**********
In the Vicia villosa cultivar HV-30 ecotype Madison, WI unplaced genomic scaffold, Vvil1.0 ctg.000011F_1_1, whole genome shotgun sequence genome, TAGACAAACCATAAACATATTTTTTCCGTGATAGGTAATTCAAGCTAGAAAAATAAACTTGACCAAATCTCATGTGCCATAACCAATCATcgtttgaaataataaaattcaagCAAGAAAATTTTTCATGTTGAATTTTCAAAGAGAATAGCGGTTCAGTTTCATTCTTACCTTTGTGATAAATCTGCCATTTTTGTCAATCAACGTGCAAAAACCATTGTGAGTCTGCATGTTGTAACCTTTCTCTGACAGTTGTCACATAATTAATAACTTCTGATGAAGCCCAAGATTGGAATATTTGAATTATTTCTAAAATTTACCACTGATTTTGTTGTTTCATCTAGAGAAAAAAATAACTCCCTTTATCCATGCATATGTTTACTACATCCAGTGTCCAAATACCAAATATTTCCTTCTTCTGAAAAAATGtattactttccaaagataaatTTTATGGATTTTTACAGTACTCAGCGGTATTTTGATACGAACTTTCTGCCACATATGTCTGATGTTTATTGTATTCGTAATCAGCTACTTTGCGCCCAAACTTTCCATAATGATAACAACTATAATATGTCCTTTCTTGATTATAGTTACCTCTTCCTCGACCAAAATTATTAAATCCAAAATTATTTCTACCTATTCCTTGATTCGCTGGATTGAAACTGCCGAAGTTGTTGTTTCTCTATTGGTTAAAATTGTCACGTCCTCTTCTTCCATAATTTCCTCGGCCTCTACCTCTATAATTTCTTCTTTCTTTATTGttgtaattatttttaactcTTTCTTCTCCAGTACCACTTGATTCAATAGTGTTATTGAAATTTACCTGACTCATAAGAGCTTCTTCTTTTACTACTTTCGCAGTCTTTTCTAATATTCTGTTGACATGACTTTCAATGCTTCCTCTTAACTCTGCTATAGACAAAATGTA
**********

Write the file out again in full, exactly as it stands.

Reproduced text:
In the Vicia villosa cultivar HV-30 ecotype Madison, WI unplaced genomic scaffold, Vvil1.0 ctg.000011F_1_1, whole genome shotgun sequence genome, TAGACAAACCATAAACATATTTTTTCCGTGATAGGTAATTCAAGCTAGAAAAATAAACTTGACCAAATCTCATGTGCCATAACCAATCATcgtttgaaataataaaattcaagCAAGAAAATTTTTCATGTTGAATTTTCAAAGAGAATAGCGGTTCAGTTTCATTCTTACCTTTGTGATAAATCTGCCATTTTTGTCAATCAACGTGCAAAAACCATTGTGAGTCTGCATGTTGTAACCTTTCTCTGACAGTTGTCACATAATTAATAACTTCTGATGAAGCCCAAGATTGGAATATTTGAATTATTTCTAAAATTTACCACTGATTTTGTTGTTTCATCTAGAGAAAAAAATAACTCCCTTTATCCATGCATATGTTTACTACATCCAGTGTCCAAATACCAAATATTTCCTTCTTCTGAAAAAATGtattactttccaaagataaatTTTATGGATTTTTACAGTACTCAGCGGTATTTTGATACGAACTTTCTGCCACATATGTCTGATGTTTATTGTATTCGTAATCAGCTACTTTGCGCCCAAACTTTCCATAATGATAACAACTATAATATGTCCTTTCTTGATTATAGTTACCTCTTCCTCGACCAAAATTATTAAATCCAAAATTATTTCTACCTATTCCTTGATTCGCTGGATTGAAACTGCCGAAGTTGTTGTTTCTCTATTGGTTAAAATTGTCACGTCCTCTTCTTCCATAATTTCCTCGGCCTCTACCTCTATAATTTCTTCTTTCTTTATTGttgtaattatttttaactcTTTCTTCTCCAGTACCACTTGATTCAATAGTGTTATTGAAATTTACCTGACTCATAAGAGCTTCTTCTTTTACTACTTTCGCAGTCTTTTCTAATATTCTGTTGACATGACTTTCAATGCTTCCTCTTAACTCTGCTATAGACAAAATGTA